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Thirty of the forty-five lawmakers were part of the Presidential Election Parliamentary committee (PEPC) appointed by Parliament Speaker Sharif Hassan Sheikh Adan last month.
They were stopped after the head of the Airport Security and Immigration Department arrived at the airport minutes before takeoff and asked officials to cancel the flight, allegedly at the order of President Sheikh Sheriff Sheikh Hassan and the National Security Council (NSC).
According to Hon. Hared Hersi, one of the lawmakers at the airport who spoke to Somalia Report, they were harassed, and one of the MPs was beaten by the airport security.
“I couldn’t believe we were stopped. We were intimidated. My colleague, Mursal Abdi, was beaten and tortured by the airport security officials," said Hersi. "I strongly believe that the government doesn’t have any authority to stop lawmakers from traveling."
The MPs were picked up from the airport by the speaker, eight hours after they were prevented from leaving the country. The speaker was accompanied by a commander from the African Union Mission in Somalia (AMISOM).
Ongoing Rift Between the President and Speaker
Last month Sheikh Sharif said, “A potential candidate cannot appoint an election committee that is supposed to monitor and regulate presidential elections.”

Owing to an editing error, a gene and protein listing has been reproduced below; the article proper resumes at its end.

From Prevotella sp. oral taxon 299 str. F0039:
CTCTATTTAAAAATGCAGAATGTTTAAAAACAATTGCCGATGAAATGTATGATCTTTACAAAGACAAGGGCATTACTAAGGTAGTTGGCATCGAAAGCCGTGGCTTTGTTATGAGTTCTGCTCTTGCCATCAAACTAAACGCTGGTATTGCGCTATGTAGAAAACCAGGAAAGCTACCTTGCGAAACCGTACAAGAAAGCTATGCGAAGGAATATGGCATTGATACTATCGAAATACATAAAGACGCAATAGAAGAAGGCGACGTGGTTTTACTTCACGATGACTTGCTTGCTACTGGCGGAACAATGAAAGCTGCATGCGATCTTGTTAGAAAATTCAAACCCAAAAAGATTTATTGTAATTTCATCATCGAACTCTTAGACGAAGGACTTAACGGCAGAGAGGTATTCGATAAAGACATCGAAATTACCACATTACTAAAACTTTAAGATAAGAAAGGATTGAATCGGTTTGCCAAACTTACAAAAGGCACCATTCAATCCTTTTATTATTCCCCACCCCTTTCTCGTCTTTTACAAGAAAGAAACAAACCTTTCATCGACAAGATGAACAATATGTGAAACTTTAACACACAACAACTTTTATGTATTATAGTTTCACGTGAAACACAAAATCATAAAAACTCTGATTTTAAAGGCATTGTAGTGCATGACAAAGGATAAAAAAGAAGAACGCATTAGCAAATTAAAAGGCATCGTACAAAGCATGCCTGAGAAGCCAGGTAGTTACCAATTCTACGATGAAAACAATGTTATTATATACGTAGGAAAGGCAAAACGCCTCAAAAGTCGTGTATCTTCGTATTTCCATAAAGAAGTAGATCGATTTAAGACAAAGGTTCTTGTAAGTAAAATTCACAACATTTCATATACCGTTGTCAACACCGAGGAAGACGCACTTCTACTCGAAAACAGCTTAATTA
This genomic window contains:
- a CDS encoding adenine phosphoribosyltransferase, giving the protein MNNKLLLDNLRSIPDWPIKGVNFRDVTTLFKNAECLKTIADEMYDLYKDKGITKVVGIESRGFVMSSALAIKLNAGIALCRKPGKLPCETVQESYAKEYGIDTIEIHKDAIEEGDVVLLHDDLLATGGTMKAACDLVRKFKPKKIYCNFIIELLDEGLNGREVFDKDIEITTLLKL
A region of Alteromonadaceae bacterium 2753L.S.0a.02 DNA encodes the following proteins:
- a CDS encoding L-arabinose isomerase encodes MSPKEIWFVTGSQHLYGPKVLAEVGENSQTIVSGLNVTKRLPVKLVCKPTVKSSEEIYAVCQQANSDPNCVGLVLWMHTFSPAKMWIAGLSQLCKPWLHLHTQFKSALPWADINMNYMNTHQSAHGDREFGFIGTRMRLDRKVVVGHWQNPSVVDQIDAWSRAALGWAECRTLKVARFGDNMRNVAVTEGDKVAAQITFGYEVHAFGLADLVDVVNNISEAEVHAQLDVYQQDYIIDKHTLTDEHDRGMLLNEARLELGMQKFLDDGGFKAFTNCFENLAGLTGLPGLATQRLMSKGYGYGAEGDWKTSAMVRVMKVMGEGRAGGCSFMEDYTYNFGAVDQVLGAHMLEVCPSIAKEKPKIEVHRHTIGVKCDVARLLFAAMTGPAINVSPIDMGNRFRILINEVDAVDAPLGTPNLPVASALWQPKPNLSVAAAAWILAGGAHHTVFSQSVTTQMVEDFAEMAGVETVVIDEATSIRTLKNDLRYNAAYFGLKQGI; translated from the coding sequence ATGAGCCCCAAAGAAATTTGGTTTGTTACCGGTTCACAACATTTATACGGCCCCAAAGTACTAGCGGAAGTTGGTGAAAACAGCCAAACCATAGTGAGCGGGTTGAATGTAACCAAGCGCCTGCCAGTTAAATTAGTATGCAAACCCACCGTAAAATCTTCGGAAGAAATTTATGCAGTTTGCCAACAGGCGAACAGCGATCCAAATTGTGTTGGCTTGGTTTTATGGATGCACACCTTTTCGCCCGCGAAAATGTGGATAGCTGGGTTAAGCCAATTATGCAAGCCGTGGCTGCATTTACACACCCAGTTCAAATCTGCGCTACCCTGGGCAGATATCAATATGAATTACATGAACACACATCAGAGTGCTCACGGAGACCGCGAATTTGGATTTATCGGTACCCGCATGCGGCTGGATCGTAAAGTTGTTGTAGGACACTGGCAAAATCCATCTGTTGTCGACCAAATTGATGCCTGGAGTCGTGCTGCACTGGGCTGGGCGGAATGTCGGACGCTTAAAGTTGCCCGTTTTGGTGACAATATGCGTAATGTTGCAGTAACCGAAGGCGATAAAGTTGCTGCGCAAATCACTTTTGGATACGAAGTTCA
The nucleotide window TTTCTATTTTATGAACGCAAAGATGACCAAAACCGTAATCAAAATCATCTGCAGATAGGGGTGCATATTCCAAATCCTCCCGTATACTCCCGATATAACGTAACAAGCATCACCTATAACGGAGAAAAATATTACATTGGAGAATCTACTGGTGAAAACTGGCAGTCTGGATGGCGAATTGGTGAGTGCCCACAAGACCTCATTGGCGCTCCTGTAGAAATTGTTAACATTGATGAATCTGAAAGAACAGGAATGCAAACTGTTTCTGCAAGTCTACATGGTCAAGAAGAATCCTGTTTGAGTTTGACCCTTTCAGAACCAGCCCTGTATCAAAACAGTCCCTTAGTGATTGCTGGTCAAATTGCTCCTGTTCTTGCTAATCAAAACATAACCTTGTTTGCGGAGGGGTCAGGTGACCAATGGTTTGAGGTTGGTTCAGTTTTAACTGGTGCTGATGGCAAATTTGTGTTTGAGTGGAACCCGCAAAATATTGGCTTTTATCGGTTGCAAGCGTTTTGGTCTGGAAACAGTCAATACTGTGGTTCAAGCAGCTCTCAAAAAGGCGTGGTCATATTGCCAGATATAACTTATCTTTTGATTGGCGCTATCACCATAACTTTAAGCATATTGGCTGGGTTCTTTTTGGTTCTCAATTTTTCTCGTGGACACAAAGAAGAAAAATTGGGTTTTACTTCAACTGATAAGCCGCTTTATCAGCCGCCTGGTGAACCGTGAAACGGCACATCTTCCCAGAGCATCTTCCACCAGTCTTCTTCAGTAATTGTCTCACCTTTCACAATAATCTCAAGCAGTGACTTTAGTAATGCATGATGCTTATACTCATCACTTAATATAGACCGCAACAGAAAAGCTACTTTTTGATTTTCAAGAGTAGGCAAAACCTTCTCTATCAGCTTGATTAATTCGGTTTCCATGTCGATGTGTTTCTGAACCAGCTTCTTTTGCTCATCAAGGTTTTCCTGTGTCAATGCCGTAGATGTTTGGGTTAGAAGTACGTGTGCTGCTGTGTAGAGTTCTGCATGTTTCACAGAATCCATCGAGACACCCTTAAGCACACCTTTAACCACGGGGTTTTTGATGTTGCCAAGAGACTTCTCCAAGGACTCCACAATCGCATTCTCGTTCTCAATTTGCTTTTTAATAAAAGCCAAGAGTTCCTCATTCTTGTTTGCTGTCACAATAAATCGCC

Although the president never mentioned the speaker’s name, Somali political analysts pointed their fingers toward the parliament speaker who handpicked members of the Election Committee, in what is seen as an attempt to facilitate his way to become the next president. Sheikh Sharif and the speaker openly disagreed over many issues, like the well-publicized rift of how the vote to confirm the newly elected prime minister will be conducted and when the next presidential elections will be held.
As the controversy over the elections continue, analyst say this public showdown between the president and the speaker may lead to a split within the government.
Rashid Abdi, an analyst with International Crisis Group and an expert on Somalia, says this latest incident may lead to the creation of two factions each fighting for legitimacy ahead of August deadline.
Mr. Abdi says he is not surprised that the dispute between the leaders is escalating because "there are no checks and balances since there are no independent institutions to arbitrate on such disputes."
Last Saturday, Somalia Report reported that the National Security Council (NSC) wanted to press charges against MPs after some lawmakers criticized the president and his government, claiming that he is secretly working with al-Shabaab.